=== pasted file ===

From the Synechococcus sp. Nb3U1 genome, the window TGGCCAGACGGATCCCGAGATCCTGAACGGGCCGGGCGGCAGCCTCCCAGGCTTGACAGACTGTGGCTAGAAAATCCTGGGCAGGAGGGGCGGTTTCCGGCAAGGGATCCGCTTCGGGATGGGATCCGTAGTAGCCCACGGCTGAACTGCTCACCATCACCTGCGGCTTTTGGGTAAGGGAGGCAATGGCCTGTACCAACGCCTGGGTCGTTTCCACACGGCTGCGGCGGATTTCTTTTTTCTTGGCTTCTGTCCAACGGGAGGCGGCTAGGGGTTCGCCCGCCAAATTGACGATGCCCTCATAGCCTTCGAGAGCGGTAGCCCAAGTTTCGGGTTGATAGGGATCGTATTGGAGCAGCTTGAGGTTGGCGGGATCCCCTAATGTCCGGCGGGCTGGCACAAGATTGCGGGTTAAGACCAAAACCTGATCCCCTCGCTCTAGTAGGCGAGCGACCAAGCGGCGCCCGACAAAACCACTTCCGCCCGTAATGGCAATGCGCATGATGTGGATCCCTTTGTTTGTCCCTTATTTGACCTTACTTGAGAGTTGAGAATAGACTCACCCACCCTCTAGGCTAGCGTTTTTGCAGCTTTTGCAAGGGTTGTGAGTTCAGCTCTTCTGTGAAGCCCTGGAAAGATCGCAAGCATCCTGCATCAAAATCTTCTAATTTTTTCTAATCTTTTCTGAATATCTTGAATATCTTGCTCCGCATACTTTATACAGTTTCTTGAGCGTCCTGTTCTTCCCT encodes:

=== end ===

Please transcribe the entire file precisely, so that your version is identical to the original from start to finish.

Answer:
From the Synechococcus sp. Nb3U1 genome, the window TGGCCAGACGGATCCCGAGATCCTGAACGGGCCGGGCGGCAGCCTCCCAGGCTTGACAGACTGTGGCTAGAAAATCCTGGGCAGGAGGGGCGGTTTCCGGCAAGGGATCCGCTTCGGGATGGGATCCGTAGTAGCCCACGGCTGAACTGCTCACCATCACCTGCGGCTTTTGGGTAAGGGAGGCAATGGCCTGTACCAACGCCTGGGTCGTTTCCACACGGCTGCGGCGGATTTCTTTTTTCTTGGCTTCTGTCCAACGGGAGGCGGCTAGGGGTTCGCCCGCCAAATTGACGATGCCCTCATAGCCTTCGAGAGCGGTAGCCCAAGTTTCGGGTTGATAGGGATCGTATTGGAGCAGCTTGAGGTTGGCGGGATCCCCTAATGTCCGGCGGGCTGGCACAAGATTGCGGGTTAAGACCAAAACCTGATCCCCTCGCTCTAGTAGGCGAGCGACCAAGCGGCGCCCGACAAAACCACTTCCGCCCGTAATGGCAATGCGCATGATGTGGATCCCTTTGTTTGTCCCTTATTTGACCTTACTTGAGAGTTGAGAATAGACTCACCCACCCTCTAGGCTAGCGTTTTTGCAGCTTTTGCAAGGGTTGTGAGTTCAGCTCTTCTGTGAAGCCCTGGAAAGATCGCAAGCATCCTGCATCAAAATCTTCTAATTTTTTCTAATCTTTTCTGAATATCTTGAATATCTTGCTCCGCATACTTTATACAGTTTCTTGAGCGTCCTGTTCTTCCCT encodes: